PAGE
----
We must wake up from slumber, for the end of all things is near (1 Pet. 4:7). Our salvation is nearer than when we first believed (Rom. 13:11-12). Jesus will return soon. Be ready, O unbeliever, and rise from the dead by surrendering your life to Jesus. Don’t be caught sleeping when the judgment bell tolls. Awaken, O believer!  The night is far spent; the day is at hand. 

Are you snoozing through life? Do you enjoy your pillow and your blankie too much to rise, shine and be a bold witness of the Gospel? Are you sluggish to open your mouth and share Jesus? Are you too sleepy to make Him known to a dying world? Are you so busy that you have no time for God’s Word? Are you too tired to awaken, to be watchful and vigilant for your Lord? Will you not wait one hour with the Lord Jesus in the garden as He prays? He’s interceding for you (Jn. 17; Heb. 7:25). How much in your life is truly for the cause of Christ? How much is for yourself? Are you coasting through this life? Are you asleep? Rise.

Five reasons we’re committed to purity

We wait for acceptance letters, job postings, and a baby’s first word. I’ve been waiting and trusting Jesus for a life partner. It was when I learned to rest that He brought me my Eve (Gn. 2:21-22). 


As we prepare for marriage, she and I have established physical boundaries for our purity. We want to share five reasons that we’re committed to upholding these. No matter where you find yourself in this journey of life and love, we pray these underpinning principles will help you.

First, the marriage covenant is the divinely designed context for sexual intimacy. The Lord Jesus created sex to deeply unite husband and wife and to produce children (Jn. 1:3). Children are a reward from the LORD (Ps. 127:3). The lifelong commitment of marriage liberates a couple to be utterly intimate and to make babies. Wedding vows promise future offspring the protection of a father and mother. Jesus commands we wait. His way is the best way.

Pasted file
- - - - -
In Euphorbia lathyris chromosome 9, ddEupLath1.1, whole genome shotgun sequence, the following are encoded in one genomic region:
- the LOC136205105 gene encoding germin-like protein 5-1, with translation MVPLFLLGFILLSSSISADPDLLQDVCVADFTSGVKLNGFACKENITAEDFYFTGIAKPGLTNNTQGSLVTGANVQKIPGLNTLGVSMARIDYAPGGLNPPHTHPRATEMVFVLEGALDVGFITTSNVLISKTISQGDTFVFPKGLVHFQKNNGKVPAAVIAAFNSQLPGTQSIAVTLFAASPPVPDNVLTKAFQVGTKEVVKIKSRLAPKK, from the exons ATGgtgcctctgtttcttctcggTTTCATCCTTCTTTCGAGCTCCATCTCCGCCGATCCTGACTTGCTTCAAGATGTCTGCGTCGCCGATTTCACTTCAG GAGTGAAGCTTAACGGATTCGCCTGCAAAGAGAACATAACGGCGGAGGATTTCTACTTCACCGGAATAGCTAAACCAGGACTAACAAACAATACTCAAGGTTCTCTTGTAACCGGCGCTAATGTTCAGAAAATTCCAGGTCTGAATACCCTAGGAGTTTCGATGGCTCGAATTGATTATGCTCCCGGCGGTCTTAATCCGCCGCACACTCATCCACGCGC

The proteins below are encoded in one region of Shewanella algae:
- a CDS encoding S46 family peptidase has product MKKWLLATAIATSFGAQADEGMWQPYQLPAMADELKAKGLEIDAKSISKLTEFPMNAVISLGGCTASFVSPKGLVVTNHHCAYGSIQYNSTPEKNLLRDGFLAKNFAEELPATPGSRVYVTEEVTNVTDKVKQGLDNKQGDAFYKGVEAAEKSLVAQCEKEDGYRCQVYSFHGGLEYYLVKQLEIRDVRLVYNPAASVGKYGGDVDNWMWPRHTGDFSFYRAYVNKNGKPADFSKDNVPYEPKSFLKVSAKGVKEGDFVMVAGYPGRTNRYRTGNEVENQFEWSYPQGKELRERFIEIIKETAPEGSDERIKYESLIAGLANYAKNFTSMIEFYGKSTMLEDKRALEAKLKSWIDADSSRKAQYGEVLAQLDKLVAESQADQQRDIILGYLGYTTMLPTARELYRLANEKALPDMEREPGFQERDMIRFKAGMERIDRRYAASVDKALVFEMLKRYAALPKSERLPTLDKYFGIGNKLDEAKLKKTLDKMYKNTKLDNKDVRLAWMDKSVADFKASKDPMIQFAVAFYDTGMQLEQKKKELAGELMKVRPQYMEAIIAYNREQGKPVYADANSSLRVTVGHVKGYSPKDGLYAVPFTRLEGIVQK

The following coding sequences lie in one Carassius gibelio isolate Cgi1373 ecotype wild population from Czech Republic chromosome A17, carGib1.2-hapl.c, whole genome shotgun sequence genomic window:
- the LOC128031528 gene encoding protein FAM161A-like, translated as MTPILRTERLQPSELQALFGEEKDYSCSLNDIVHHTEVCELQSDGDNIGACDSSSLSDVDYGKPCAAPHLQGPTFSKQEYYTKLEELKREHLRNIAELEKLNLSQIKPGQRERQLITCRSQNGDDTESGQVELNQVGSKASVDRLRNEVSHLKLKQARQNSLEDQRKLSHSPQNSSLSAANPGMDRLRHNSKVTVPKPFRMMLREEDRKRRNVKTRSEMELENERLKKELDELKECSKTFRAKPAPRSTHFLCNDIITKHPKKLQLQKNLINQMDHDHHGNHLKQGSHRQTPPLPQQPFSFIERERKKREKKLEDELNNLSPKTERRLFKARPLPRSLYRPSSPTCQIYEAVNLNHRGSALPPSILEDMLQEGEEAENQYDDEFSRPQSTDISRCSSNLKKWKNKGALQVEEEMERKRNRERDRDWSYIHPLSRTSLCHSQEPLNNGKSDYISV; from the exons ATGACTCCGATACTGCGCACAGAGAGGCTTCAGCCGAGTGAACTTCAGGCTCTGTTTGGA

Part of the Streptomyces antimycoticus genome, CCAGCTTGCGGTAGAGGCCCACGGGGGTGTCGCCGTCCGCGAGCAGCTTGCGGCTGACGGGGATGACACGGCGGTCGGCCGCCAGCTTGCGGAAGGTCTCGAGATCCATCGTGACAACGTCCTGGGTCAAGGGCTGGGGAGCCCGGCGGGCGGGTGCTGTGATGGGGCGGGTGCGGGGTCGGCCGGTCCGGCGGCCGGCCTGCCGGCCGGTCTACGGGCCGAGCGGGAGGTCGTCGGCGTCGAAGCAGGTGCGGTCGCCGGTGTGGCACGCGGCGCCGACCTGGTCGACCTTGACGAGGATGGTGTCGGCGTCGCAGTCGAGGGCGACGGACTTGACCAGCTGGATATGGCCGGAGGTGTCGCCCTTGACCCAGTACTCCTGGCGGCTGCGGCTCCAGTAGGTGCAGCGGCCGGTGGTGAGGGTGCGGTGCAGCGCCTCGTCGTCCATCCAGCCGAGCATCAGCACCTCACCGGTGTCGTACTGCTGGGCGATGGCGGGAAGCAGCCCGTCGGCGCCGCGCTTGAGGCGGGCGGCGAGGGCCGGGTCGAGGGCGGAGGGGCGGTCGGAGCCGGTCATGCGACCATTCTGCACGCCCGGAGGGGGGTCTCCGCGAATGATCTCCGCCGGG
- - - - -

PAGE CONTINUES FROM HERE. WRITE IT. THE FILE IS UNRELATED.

Second, we are here on this earth to minister the Gospel to unbelievers. The Lord Jesus left His followers with a clear commission to make Him known. His pure Gospel flows most freely from a clean vessel. We preach in the open air that Jesus considers lust adultery in the heart (Mt. 5:28). We share in witnessing conversations that we must repent and trust Christ. Hence, we must also live unadulterated lives of repentance.

Third, our lifestyle sets an example for believers (1 Tim. 4:12). Over the course of our life together, we will influence multitudes. Some look up to us. I’m the oldest sibling of four. My sisters and brother expect me to model Biblical dating for them. Others just notice in passing. We want our example of pure love to point onlookers to Jesus.

Fourth, we refuse to show disdain for God’s grace and mercy. When we least expected it, Jesus graciously bound our hearts together. He’s mercifully protected us thus far. He has poured boundless favor on us through our relationship. He’s revealed to me afresh the passion He has for His Bride—His sacrificial love for the Church. Refusing to wait for intimacy would spit in the face of what He is doing.

Fifth, we honor one another’s convictions. We prayed and fasted together. We drafted physical boundaries separately. When we met to share, whoever had the higher standard set the bar. Guarding each other’s hearts and consciences is an utmost priority. We must be unhindered as we run this race (Heb. 12:1).